Deductive reasoning

What is deductive reasoning?

Deductive reasoning is a type of argument in which a general premise leads to a specific conclusion. It is also known as an inductive argument.

The premise of a deductive argument is usually a general law, rule, or principle that is accepted as true. Since the conclusion is inferred from that true premise, it is considered valid. This is why it is said that in deductive arguments the truth of the conclusion is inferred necessarily or with absolute necessity.

For instance,

  • Premise: All dogs bark. My pet is a dog.
  • Conclution: Necessarily, my dog ​​barks.

Deductive reasoning is used to understand specific phenomena (my dog ​​barks) based on the laws or principles that define them (all dogs bark).

Unlike inductive arguments, the conclusions of deductive reasoning do not provide new information, but only confirm the premise.

Deductive reasoning is one of the main types of reasoning, along with inductive and abductive.

Characteristics of deductive reasoning

  • Its premise is true. In an argument or deductive reasoning, the premise always contains a principle, law, or rule that is accepted as true.
  • It does not provide new information. The conclusion of inductive reasoning does not provide new information, but rather reaffirms the truth contained in the premise, applied to a specific case.
  • Their conclusions are considered valid. As long as the premises are true and the reasoning process is correct, the conclusion of a deductive argument is considered valid.
  • The validity of the conclusion depends on the form. Since the conclusion does not provide information other than the premise, its validity does not come from the content, but from the form of the reasoning, that is, from the internal coherence between the premise and the conclusion.
  • It can generate fallacies. When an attempt is made to construct a deductive argument based on a doubtful premise or by erring in the reasoning process, the conclusion is considered a fallacy, that is, it is untrue.

It may interest you:

  • Reasoning
  • Deductive method

Types of deductive reasoning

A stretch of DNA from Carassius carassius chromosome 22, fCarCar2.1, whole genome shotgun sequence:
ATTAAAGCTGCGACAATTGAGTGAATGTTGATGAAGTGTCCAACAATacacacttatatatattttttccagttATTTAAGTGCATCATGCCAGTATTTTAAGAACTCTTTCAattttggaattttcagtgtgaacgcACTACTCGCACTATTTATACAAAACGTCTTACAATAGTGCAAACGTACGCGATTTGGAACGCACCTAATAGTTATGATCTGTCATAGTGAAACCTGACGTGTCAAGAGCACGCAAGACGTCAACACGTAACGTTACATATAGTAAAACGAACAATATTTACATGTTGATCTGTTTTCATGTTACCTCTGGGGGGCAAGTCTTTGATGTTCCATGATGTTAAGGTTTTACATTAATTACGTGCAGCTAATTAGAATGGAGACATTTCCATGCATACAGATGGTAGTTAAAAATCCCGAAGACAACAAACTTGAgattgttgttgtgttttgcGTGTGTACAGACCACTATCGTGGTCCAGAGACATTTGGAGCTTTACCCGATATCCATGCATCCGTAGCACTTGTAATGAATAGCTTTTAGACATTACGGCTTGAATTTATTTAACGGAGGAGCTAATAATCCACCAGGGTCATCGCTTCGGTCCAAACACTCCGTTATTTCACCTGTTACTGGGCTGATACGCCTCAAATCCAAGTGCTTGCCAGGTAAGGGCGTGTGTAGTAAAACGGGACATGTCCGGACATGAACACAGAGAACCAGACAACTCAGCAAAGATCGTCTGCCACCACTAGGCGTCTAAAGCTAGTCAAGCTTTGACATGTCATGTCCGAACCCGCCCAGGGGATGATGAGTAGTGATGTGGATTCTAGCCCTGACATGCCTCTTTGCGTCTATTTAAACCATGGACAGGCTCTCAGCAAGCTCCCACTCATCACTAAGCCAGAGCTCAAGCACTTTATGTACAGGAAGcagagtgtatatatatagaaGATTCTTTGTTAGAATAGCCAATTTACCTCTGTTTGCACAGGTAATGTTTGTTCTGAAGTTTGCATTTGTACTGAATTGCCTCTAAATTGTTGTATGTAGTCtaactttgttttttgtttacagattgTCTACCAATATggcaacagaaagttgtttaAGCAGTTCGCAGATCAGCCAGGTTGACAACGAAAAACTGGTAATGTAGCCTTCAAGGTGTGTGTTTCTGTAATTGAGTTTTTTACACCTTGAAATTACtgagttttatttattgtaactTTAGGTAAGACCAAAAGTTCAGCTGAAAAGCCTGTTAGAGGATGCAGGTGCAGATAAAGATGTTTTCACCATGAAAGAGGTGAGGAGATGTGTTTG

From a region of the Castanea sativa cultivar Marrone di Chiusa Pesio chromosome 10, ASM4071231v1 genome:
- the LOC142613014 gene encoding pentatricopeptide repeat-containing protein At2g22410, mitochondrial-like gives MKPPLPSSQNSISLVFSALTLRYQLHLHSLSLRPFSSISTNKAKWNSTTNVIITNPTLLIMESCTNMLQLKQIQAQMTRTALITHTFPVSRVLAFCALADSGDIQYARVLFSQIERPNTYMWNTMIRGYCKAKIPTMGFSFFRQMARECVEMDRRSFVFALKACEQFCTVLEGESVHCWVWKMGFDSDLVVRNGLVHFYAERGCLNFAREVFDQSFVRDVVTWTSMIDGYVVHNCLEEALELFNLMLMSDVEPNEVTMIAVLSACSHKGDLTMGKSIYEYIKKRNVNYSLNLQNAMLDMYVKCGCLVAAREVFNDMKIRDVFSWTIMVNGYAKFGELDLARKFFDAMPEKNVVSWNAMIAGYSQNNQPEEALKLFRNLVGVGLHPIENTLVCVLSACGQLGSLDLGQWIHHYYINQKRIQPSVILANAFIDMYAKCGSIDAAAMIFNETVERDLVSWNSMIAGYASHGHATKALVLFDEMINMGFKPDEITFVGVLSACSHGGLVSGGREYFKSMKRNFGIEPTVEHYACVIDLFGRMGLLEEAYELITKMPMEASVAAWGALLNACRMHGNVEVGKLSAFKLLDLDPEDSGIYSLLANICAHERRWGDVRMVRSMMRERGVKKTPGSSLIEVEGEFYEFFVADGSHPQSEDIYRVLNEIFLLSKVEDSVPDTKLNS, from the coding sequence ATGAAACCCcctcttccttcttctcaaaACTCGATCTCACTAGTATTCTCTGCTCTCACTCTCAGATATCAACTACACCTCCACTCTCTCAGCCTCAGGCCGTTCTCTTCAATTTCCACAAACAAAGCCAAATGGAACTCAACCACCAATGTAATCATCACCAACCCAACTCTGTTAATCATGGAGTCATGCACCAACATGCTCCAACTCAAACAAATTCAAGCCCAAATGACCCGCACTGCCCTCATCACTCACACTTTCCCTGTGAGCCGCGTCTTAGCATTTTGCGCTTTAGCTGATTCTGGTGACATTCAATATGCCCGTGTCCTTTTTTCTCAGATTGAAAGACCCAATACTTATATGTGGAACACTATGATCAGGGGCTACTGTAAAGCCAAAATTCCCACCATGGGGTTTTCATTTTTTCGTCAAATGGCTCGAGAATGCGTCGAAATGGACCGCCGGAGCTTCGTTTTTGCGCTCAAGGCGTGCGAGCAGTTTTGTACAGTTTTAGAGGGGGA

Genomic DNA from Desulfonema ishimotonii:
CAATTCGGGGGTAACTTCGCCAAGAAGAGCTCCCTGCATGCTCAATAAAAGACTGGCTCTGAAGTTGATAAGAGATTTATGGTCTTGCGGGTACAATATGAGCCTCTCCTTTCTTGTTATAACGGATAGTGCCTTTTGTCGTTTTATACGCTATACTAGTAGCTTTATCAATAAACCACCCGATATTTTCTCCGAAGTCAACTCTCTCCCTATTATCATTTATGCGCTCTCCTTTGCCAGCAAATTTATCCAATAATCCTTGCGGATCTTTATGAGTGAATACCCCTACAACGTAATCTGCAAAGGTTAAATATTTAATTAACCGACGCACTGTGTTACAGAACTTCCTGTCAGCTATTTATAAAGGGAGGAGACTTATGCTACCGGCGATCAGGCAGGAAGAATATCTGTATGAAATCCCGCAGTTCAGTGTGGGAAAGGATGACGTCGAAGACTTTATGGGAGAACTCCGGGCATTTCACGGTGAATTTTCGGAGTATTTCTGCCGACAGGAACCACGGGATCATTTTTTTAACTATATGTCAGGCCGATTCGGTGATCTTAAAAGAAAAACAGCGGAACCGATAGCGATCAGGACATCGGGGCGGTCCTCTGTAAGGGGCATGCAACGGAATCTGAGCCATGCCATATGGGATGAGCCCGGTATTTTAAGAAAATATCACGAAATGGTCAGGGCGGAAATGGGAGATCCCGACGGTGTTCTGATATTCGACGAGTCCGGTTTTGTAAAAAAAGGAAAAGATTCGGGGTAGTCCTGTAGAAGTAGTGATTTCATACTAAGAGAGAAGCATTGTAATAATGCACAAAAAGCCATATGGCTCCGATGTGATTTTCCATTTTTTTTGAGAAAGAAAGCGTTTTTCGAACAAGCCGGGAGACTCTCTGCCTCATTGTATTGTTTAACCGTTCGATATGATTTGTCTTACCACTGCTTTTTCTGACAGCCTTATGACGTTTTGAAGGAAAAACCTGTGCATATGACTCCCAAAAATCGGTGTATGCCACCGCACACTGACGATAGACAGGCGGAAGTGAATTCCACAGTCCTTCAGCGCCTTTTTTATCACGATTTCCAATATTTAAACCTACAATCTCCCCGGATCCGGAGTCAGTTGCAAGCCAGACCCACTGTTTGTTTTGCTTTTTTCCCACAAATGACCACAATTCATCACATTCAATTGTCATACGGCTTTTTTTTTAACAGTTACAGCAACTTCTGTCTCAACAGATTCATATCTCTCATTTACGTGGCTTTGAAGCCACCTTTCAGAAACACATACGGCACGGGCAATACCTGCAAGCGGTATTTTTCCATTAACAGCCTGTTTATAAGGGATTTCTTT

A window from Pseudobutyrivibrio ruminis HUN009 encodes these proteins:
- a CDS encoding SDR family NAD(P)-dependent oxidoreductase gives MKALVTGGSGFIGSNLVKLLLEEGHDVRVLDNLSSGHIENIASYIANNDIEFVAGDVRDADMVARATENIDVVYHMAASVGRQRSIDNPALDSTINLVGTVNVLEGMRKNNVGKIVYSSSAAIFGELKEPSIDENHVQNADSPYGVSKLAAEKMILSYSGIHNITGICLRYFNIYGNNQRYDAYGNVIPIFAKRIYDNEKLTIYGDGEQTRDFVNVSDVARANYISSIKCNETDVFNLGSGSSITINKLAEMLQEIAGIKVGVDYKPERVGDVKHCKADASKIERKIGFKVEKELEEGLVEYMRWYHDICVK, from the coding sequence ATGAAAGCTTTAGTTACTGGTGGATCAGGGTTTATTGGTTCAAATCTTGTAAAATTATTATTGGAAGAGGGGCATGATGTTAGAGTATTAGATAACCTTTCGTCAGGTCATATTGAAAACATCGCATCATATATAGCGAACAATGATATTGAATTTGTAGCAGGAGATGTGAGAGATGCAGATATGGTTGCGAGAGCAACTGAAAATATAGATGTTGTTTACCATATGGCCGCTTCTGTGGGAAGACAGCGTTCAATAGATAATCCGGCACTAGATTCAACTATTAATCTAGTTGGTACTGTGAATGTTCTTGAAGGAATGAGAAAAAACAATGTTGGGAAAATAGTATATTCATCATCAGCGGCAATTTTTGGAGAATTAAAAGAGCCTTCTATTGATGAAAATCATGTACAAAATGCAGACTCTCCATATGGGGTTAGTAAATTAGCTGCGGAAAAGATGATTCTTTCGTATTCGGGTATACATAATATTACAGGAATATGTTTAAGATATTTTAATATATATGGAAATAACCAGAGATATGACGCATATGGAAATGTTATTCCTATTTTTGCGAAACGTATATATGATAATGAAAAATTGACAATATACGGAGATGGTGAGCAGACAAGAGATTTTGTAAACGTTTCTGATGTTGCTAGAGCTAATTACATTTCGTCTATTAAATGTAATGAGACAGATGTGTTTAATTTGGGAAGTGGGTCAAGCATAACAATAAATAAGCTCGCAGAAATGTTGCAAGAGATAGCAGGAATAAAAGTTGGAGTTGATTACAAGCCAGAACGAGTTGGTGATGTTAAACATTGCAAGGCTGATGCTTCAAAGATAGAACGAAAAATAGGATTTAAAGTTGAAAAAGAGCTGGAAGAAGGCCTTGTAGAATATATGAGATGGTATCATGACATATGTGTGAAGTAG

Normally, deductive arguments are made up of a premise (divided into two complementary parts), and a conclusion. According to the different ways of constructing the premises, different types of deductive reasoning are formed: the syllogism, the modus putting ponies and the modus tollendo tollens.

Syllogism

The syllogism is the deductive form par excellence, and its classification is attributed to Aristotle. In the syllogism, the first part of the premise is considered major, and the second is considered minor.

For instance,

  • Major premise: All bacteria are single-celled organisms.
  • Minor premise: The Escherichia coli it is a bacterium.
  • Conclusion: Escherichia coli it is a unicellular organism.

Modus putting ponies or modus ponens

Also called antecedent assertion. In this type of deductive reasoning, the first part of the proposes a condition. The second confirms it.

For instance,

  • Premise 1: If the fingerprints on the gun match those of the defendant, he is guilty.
  • Premise 2: The fingerprints on the weapon match those of the defendant.
  • Conclusion: The accused is guilty.

Modus tollendo tollens or modus tollens

Also called negation of the consequent. In this case, the first part of the premise is also conditional, but the second rejects it. In other words, if P implies Q, but Q is not true, then P is not true either.

For instance,

  • Premise 1: If there is an infection, the patient should have a fever.
  • Premise 2: There is no fever.
  • Conclusion: The patient does not have an infection.

It may interest you: Syllogism

Deductive reasoning and inductive reasoning

Unlike deductive reasoning, inductive reasoning occurs when the observation of repeated phenomena in a sample of cases leads to a probable general conclusion, but not valid by itself.

Instead, deductive reasoning starts from a general truth or principle that is accepted as true, to formulate a specific conclusion about a phenomenon.

For this reason, it used to be said in the past that the inductive method goes from the particular to the general, and the deductive method goes from the general to the particular.

In the following table, we can see the comparison of an example of a deductive argument with another inductive one.

Deductive argumentInductive argument

All birds have feathers.
The penguin has feathers.
Necessarily, the penguin is a bird.

The eagle is a bird and has feathers.
The hen is a bird and has feathers.
The penguin is a bird and has feathers.
Probably, all birds have feathers.

It may interest you:

  • Inductive reasoning
  • Abductive reasoning
  • Examples of arguments

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